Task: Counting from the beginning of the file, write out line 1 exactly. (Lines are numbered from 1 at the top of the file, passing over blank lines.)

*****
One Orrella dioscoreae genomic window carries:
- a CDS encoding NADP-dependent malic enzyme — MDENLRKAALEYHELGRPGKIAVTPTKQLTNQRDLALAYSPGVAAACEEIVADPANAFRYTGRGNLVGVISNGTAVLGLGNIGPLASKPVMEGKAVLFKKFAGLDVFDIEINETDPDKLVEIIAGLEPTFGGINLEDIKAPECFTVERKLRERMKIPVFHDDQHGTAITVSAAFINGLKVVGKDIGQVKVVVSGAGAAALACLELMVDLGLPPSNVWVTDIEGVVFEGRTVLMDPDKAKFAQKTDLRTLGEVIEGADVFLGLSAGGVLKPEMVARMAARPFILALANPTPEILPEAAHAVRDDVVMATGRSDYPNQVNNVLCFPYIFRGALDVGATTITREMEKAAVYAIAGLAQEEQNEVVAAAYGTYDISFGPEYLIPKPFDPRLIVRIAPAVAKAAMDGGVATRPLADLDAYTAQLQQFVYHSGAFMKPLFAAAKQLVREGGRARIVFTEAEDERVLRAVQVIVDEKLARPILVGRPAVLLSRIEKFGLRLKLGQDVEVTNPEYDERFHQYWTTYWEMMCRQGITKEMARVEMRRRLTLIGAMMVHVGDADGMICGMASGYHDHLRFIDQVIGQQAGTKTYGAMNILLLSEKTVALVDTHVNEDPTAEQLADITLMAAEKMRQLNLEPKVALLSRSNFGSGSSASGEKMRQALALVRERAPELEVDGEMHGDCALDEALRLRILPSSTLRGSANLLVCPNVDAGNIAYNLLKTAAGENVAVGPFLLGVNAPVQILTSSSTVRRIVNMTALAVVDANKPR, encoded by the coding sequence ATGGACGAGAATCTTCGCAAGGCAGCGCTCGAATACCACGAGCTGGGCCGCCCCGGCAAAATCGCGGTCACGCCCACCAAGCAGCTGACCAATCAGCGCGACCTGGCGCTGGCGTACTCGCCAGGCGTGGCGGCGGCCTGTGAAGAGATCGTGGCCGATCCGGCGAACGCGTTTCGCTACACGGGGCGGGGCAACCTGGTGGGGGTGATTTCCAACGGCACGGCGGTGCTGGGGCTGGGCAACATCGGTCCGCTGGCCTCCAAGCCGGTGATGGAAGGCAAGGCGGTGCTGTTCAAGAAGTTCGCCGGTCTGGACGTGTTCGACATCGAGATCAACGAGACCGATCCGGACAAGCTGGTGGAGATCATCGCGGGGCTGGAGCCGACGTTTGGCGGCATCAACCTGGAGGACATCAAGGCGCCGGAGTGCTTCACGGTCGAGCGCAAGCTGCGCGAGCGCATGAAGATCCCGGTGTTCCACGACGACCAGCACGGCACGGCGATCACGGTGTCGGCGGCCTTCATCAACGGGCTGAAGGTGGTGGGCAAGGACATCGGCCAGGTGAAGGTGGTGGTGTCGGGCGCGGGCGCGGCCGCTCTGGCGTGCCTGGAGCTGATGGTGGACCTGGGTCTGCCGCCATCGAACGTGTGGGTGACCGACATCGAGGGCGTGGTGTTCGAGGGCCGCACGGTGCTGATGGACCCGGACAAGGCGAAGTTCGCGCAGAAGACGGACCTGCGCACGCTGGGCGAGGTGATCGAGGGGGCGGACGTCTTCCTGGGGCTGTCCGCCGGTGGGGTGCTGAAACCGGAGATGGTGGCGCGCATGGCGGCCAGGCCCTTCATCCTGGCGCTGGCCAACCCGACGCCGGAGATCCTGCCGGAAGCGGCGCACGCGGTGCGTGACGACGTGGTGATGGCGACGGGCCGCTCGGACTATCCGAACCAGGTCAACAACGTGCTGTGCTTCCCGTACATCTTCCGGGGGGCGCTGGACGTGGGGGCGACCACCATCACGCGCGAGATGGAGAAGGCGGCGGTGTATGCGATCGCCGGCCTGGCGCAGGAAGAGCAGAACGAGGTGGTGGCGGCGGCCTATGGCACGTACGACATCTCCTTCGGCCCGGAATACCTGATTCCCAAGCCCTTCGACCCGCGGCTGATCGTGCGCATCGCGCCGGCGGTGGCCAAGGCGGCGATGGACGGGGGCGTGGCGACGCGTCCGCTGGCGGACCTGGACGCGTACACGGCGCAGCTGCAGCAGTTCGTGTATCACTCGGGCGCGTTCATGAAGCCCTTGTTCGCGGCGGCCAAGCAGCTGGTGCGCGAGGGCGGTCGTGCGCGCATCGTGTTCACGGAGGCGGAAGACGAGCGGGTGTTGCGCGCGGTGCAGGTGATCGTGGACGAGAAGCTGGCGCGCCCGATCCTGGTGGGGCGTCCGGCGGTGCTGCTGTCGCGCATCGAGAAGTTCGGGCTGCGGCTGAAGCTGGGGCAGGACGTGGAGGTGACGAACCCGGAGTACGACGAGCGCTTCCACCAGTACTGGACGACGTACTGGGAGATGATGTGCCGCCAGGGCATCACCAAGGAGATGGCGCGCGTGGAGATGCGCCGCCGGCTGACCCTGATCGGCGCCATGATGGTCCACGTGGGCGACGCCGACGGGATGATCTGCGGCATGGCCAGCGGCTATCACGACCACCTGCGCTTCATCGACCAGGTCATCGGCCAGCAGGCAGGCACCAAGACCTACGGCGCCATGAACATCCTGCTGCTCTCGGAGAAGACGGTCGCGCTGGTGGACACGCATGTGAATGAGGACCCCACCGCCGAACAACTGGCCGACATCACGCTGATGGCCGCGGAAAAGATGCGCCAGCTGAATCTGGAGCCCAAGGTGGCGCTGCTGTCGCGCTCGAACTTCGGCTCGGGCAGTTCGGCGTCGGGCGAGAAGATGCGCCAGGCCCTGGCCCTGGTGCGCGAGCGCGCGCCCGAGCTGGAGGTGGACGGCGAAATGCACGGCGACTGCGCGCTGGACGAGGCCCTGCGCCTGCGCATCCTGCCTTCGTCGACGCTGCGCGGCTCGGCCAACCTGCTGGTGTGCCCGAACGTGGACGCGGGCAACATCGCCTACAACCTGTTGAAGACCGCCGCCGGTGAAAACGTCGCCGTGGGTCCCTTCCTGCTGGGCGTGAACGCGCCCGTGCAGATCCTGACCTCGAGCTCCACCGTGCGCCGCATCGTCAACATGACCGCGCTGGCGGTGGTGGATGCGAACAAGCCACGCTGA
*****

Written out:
One Orrella dioscoreae genomic window carries: